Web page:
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Ukraine: Drawing a Line in the Sand | U.S. PATRIOT NEWS & REVIEWS

Ukraine: Drawing a Line in the Sand

The big international news item at the moment is the continuing tension between Ukraine and Russia, which has now moved beyond the Crimea – that’s probably a done deal – into the mainly Russian-speaking regions of eastern Ukraine. There are arguments to be made about Russia’s claim on these areas, some of which were historically part of Russia until border changes under the USSR, but the way President Putin is going about it has caused a lot of alarm among his neighbors.

The Russian military isn’t the old Soviet one, but in recent years it’s been undergoing a massive modernization program funded by oil revenue. Many of its units are still old-style conscript ones with poor morale and aging equipment, but things are changing. The annexation of the Crimea showcased a lot of modern gear and far more professional-looking troops. After the 2008 incursion into Georgia and the events of the last months, it’s clear that Russia has a formidable military and the willingness to project it into neighboring countries without much provocation.

Where does that leave the USA and its NATO allies? Some new NATO members, like the Baltic states, feel directly threatened. Latvia, Lithuania and Estonia have unhappy Russian minorities of their own and they’re worried. If unrest kicks off over language rights or old Soviet memorials, could “pro-Russian paramilitaries” materialize to impose order? That’s unlikely; Putin has to know that NATO couldn’t take an invasion of one of its members lying down. The chances of Russian armor rolling into Tallinn are slim. That’s no comfort to Ukraine though – it isn’t a member of the alliance and neither the USA nor any European country has an obligation to help defend it.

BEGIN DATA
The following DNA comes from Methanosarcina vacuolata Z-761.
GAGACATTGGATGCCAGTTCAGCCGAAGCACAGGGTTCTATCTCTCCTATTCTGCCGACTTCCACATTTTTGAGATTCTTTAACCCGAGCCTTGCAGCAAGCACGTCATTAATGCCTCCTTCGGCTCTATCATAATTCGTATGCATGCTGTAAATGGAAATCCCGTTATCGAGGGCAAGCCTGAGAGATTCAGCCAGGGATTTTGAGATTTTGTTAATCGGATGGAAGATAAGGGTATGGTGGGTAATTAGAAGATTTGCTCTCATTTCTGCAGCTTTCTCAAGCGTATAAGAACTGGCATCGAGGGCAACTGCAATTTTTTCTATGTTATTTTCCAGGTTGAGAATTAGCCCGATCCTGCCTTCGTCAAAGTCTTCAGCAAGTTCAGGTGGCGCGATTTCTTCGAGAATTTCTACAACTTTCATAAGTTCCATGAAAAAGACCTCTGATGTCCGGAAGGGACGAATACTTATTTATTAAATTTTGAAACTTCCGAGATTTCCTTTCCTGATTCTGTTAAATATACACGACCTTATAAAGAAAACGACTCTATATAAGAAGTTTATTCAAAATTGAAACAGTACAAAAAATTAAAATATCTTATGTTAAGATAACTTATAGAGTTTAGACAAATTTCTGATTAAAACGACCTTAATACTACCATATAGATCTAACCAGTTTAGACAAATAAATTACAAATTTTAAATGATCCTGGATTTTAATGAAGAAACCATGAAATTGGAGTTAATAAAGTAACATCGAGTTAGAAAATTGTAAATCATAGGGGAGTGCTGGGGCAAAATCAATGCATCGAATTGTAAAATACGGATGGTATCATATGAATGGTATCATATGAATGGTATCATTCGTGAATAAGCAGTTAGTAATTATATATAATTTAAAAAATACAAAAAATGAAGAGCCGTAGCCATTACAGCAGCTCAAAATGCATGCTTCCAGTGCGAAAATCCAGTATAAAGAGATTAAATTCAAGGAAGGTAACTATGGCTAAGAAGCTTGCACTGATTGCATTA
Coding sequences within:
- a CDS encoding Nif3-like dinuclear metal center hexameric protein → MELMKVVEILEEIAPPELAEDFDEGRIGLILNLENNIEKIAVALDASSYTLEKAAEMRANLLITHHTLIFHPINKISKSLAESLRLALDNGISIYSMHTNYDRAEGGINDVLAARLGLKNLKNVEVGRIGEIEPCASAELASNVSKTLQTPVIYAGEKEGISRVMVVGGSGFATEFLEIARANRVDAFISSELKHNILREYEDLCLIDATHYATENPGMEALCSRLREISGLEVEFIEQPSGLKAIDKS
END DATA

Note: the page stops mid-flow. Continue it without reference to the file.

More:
Draw a LineOf course just because there’s no obligation doesn’t mean nothing can be done. The European NATO members are wary of provoking the Kremlin, and in any case, their most capable militaries are mostly exhausted from the operation in Afghanistan. The USA, however, runs an active program of exercises with Eastern European forces and that can serve two functions.

  • Firstly, it puts US troops on the ground. Right now there are company groups from the 173rd Infantry Brigade Combat Team deployed in Poland and Latvia, with more heading to Lithuania and Estonia. Each company has around 150 men, so that’s not enough to hold back a serious Russian move, but their presence is a tripwire. Putin knows that engaging US forces (except in self defense) is a line he can’t cross without inviting military retaliation, and even with the recent modernization, his forces aren’t strong enough to survive that.
  • Second, the pattern of deployments also sends a political message. Since the 1990s, there have been regular joint exercises scheduled between US and Russian forces. This year’s was Atlas Vision, a planned joint peacekeeping exercise near Chelyabinsk. It’s been cancelled, but its partner exercise in Ukraine – Rapid Trident – is going ahead. That will put over a thousand US troops in western Ukraine sometime in July.

The Cold War probably isn’t coming back any time soon, but the situation could head in that direction if nobody takes action. By deploying to Ukraine, the USA is drawing a line Putin can’t cross.

US Patriot Tactical

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